This Day in History: Vice Admiral William P. Lawrence

On this day in 2005, retired Navy Vice Admiral William “Bill” Lawrence passes away. Decades earlier, Lawrence had been a prisoner of war at the Hanoi Hilton.

He was one of the highest-ranking members of our military to be held in that infamous prison.

Trouble began in June 1967. Lawrence was then serving as commanding officer of Fighter Squadron 143, but a June 28 mission to drop bombs on Nam Dinh went horribly awry. Lawrence’s F-4B Phantom was hit. He managed to get off his bombs before his plane went into a spin and he was forced to bail out.

Lawrence made it safely to the ground, but he was captured by North Vietnamese farmers almost instantly. Lawrence would prove to be one of the more senior officers being held by the Vietnamese. He knew he must fulfill his duty to maintain discipline and morale among his men.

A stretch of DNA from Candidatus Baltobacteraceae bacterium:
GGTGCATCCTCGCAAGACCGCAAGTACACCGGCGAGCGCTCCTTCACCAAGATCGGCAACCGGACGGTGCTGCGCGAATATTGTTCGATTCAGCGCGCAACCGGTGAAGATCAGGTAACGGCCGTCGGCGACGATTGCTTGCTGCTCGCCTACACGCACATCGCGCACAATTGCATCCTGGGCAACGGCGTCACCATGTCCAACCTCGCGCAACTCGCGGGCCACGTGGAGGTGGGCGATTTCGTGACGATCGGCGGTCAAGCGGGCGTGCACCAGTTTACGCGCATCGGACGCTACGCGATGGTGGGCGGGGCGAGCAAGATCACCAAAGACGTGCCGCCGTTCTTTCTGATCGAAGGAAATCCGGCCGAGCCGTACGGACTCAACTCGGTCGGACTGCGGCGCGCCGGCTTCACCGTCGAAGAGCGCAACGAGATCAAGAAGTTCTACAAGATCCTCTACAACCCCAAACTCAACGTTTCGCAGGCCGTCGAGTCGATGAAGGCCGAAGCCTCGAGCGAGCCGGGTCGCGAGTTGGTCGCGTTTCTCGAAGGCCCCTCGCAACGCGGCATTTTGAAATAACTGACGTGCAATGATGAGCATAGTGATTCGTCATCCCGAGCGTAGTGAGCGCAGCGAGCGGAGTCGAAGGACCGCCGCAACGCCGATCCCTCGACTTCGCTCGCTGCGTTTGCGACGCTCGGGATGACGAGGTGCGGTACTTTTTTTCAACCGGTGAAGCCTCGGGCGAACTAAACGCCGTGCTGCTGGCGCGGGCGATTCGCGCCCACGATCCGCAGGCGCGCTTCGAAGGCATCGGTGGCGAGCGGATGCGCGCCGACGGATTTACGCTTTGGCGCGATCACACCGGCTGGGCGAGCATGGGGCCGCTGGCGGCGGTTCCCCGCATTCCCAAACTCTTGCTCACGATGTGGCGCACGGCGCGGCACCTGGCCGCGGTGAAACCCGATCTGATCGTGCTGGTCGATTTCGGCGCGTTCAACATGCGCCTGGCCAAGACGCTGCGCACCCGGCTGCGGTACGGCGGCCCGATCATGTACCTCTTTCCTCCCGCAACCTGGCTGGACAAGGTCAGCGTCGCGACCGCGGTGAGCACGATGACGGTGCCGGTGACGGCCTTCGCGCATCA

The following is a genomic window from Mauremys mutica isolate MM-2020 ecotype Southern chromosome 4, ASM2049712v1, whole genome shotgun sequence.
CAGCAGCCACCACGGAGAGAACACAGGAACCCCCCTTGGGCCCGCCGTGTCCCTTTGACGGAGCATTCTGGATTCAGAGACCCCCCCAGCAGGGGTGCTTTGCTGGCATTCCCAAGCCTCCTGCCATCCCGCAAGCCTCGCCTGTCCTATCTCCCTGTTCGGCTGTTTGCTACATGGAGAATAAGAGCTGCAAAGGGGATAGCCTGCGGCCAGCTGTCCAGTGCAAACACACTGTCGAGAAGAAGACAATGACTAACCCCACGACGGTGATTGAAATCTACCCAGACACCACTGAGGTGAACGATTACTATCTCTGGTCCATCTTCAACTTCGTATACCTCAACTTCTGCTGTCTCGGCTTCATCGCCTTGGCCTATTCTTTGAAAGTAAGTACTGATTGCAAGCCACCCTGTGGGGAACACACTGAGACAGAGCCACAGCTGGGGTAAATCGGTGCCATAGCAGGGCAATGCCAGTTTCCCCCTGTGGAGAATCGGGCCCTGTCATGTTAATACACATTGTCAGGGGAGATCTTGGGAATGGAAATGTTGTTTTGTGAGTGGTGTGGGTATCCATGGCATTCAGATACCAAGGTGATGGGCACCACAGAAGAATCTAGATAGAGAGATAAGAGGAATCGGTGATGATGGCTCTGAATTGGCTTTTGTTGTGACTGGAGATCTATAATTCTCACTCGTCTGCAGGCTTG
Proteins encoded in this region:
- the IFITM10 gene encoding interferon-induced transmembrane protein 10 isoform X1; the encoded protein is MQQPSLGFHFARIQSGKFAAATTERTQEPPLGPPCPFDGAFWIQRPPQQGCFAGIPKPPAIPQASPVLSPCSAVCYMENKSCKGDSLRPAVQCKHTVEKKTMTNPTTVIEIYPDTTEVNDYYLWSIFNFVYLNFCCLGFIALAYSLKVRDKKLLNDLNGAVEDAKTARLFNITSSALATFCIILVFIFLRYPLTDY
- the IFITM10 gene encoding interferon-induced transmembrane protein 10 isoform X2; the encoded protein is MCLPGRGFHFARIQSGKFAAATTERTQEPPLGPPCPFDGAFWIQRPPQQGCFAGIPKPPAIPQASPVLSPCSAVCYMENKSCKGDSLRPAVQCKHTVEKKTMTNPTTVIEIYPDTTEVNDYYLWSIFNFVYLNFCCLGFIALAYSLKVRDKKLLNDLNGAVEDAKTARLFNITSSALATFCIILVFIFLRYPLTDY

“He repeatedly paid the price of being perceived by the enemy as a source of their troubles through his ‘high crime’ of leadership,” his fellow POW James B. Stockdale later said, “[but he] could not be intimidated and never gave up the ship.”

The prisoners developed a code to communicate with each other by tapping on the walls. They taught each other French, Portuguese, or history. They did complicated math problems in their head. They had to keep their brains going, moving, active.

On one occasion, Lawrence was thrown into a small cell known as the “Black Hole of Calcutta.” Its concrete walls, lack of ventilation, and tin roof made it dark and excessively hot. Sixty days in that hole nearly killed Lawrence, but he spent his time writing a poem about his home state.

Today, “Oh Tennessee, My Tennessee” is the official state poem.

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